With long, outstretched front legs, Crab Spiders bear a resemblance to their crustacean cousins even though they don't always walk sideways.
Crab Spiders are commonly seen in flowers where they wait for insects to wander by. Fast and agile, the Crab Spider can capture a fly, bee, or beetle and inject venom to paralyze it. The long front legs may be used to help hold down large, or struggling insects. Strong jaws help Crab Spider inject venom into prey, and their strong legs carry it back to a retreat for consumption.
The species of Crab Spiders in the Mecaphesa genus have tiny hairs protruding from the head, legs, and body. Look for them on flowers, under petals or on adjacent leaves. They may be green, yellow, white, red, brown or a mix of many colors, making them difficult to spot on bright petals and blooms.
Scientific Name: Mecaphesa spp.
Other Name(s): Flower Spider
Size (Adult; Length): 5mm to 10mm (0.20in to 0.39in)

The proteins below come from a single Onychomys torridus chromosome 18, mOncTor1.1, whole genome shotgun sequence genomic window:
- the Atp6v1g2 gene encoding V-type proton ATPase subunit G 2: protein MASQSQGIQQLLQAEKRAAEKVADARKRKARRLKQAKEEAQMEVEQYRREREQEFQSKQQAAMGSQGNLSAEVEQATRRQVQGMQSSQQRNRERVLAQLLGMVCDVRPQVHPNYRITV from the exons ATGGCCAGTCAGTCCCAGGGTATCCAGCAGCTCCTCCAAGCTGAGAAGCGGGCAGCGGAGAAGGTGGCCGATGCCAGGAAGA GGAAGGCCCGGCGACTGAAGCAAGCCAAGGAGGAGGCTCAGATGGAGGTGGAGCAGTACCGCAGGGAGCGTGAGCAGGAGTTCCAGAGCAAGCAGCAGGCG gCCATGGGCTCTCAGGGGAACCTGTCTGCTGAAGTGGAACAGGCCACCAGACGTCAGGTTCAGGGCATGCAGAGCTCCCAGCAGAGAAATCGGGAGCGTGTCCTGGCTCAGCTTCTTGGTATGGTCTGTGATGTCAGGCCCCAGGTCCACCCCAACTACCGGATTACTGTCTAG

Note: An insect's reach is not limited by lines drawn on a map and therefore species may appear in areas, regions and/or states beyond those listed above as they are driven by environmental factors (such as climate change), available food supplies and mating patterns. Grayed-out selections indicate that the subject in question has not been reported in that particular territory. U.S. states and Canadian provinces / territories are clickable to their respective bug listings.
Legs: Spiders have four pairs of legs and these are attached to the cephalothorax.
Pedipalps: Small appendages near the mouth used as taste and smell organs.
Cephalothorax: Contains eyes, head, mouthparts, and legs.
Abdomen: Contains various organs related to digestion, reproduction, and web-making.
Spinnerets: Used in the production of spider silk for fashioning webs or catching prey.
NOTE: Unlike insects, spiders have both an endoskeleton (internal) and exoskeleton (external).